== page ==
When around 9,600 BC[3] a better climate returned, this initial grain-sowing ritual led to preparing fields for harvesting crops. This led to permanent villages with common storage facilities as a part of the common ritual building. The shaman, who we have to name ‘priest’ from now, and his assistants, administrated the distribution. Here we see the Priest, instead of a Big Man, as the distributor. But the basic rule is a similar one: he who has the say over the distribution, has the power at his grasp.

How did it work? When a family was not able to deliver the required quantum of the harvest to the temple, it received a survival quantum from the stored grain, on security of the property of its field. When in the next seasons the same family kept failing to meet its debt, then eventually the property of the field went over to the temple. From then on, that family was serf of the temple. This kind of process was the actual start of stratification between owners and serfs: the temple was rich, some people were rich, most people were poor.

The distribution administration required some way of registering the quantity that each farmer family had contributed to the Temple. How this was done in the Natufian temples is unknown, but it had to be done to prevent free-riding. In the first Sumerian city-states, this need for administration would lead to the development of writing on clay tablets (around 3500 BC).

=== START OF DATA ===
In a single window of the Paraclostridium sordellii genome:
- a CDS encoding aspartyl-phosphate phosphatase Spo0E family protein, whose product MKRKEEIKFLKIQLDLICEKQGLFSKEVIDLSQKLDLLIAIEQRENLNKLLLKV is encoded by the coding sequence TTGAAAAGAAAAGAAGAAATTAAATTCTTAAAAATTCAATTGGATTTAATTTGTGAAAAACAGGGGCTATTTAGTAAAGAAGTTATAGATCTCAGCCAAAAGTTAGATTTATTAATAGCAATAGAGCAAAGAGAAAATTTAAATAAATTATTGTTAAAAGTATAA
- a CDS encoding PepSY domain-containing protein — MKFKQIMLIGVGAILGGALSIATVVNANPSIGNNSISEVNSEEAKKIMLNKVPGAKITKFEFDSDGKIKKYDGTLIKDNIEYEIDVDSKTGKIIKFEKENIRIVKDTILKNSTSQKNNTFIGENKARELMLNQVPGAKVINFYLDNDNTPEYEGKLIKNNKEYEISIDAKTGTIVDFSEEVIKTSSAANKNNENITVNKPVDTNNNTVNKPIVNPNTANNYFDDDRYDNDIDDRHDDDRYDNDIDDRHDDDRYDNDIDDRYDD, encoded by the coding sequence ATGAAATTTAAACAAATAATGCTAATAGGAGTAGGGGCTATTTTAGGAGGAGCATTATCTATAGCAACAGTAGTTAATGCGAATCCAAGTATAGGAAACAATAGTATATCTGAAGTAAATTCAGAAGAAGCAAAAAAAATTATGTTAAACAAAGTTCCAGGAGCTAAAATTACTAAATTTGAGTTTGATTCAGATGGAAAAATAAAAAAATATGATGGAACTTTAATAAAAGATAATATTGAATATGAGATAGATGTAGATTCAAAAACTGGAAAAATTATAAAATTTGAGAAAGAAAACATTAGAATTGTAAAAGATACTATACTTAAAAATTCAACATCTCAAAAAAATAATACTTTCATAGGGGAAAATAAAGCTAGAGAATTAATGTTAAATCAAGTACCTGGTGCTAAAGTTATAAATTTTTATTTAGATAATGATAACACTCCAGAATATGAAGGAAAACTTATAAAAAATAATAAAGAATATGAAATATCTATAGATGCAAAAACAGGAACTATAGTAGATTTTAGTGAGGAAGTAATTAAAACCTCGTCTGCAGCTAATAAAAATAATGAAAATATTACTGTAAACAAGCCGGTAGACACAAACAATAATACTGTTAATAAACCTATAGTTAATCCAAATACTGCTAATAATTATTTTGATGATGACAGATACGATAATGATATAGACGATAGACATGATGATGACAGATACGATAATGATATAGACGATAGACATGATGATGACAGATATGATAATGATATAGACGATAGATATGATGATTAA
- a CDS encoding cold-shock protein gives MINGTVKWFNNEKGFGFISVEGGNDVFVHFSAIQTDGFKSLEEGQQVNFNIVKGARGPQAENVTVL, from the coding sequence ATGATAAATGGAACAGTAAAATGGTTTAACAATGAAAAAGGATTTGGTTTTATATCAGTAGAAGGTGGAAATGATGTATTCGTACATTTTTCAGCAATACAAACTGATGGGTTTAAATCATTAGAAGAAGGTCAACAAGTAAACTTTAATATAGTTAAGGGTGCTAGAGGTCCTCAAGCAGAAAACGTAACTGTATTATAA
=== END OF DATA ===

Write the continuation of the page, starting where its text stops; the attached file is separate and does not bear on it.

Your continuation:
Peaceful as farmer-villages may be, they could not do without some kind of defensive force and a headman: there was always the threat to be raided by vagrant groups. Later on, growing differences in wealth between different settlements may also have fostered the rise of some kind of military force. In the Stone Age, volcanic obsidian was the most sought material for producing razor-sharp ‘knives’.[4] The Late Natufian world became the scene of extended trade routes, not only of obsidian from Anatolia (today’s Turkey) but also of shells from the Red Sea, of exotic stones for making ornaments, of cereal seeds, Dead Sea bitumen, lumber, hides, dogs, sheep.